Most people don't appreciate the measures Google is taking to secure Chrome and its browser-based operating system, Chrome OS, argues Sundar Pichai, Chrome's senior vice president, in an interview at Google I/O, pointing to measures such as running plug-ins such as Flash and a PDF reader in a sandbox, using a verified boot process with Chrome OS, and making Chrome OS's file system encrypted.

Chrome also is the vehicle for other Google ambitions, for example to speed up the Web. Among aspects of that effort are an HTTP improvement called SPDY; a new ability to preload selected search results pages so they display much faster when a person actually clicks on the links; technology called Native Client designed to run Web-app software much faster; and the WebP image format that Google argues is faster than JPEG.

It's not just about making the Web faster and safer, though. When people use Chrome to perform a Google search, the company doesn't have to share any resulting search-ad revenue with other browser makers such as Mozilla.

The HTTPS-only access to Gmail isn't the only security move Google is making.

Google also is trying to ensure that no users of Chrome and Gmail will be vulnerable to a problem that reared its head in March when an affiliate of a New Jersey company called Comodo was hacked, apparently by an Iranian.

Comodo and its affiliate issue digital certificates that browsers use to establish encrypted connections to Web sites, but the attack produced fake encryption certificates for Yahoo, Skype, Google, and Mozilla. The Comodo issue is leading browser makers to rethink certificate technology.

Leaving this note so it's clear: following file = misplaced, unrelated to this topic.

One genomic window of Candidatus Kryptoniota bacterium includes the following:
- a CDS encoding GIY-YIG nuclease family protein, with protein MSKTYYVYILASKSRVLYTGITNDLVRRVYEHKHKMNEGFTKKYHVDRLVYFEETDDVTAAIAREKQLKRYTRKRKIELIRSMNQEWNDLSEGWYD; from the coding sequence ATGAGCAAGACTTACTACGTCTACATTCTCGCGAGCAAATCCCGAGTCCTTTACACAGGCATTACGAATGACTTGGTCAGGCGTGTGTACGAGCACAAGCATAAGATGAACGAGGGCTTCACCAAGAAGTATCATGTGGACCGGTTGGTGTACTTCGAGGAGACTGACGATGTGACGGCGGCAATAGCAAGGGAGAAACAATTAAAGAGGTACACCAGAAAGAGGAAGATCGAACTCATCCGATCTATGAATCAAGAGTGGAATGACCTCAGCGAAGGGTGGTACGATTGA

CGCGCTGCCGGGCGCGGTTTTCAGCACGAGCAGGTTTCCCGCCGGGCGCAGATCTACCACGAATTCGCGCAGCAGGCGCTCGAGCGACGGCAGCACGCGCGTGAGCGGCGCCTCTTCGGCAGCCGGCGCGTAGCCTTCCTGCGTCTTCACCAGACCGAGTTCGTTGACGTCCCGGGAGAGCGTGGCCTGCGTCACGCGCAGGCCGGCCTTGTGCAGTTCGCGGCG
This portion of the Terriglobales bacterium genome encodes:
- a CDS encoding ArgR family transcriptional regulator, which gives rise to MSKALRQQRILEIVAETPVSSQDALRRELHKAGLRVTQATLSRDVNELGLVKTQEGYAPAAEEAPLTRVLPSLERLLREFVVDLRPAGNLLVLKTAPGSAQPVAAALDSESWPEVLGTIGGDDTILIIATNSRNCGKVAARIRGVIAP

Now, for some sites including Gmail, Chrome only can obtain certificates originating only from a short list of providers, not from the hundreds available on the global Internet. That list includes Verisign, Google Internet Authority, Equifax, and GeoTrust, according to a blog post by Adam Langley, a Google programmer. He adds that the list is visible in Chrome's source code.

In the longer run, there's another significant security move on the horizon: Google is rebuilding Chrome atop its Native Client technology, gradually making more parts of the browser execute in a more secure "sandbox" whose isolation from other computing resources makes it harder for attackers to take over a computer through a browser-based attack.

That move will begin with Chrome's PDF reader, but it won't be switched on until Google is confident of the technology, Pichai said.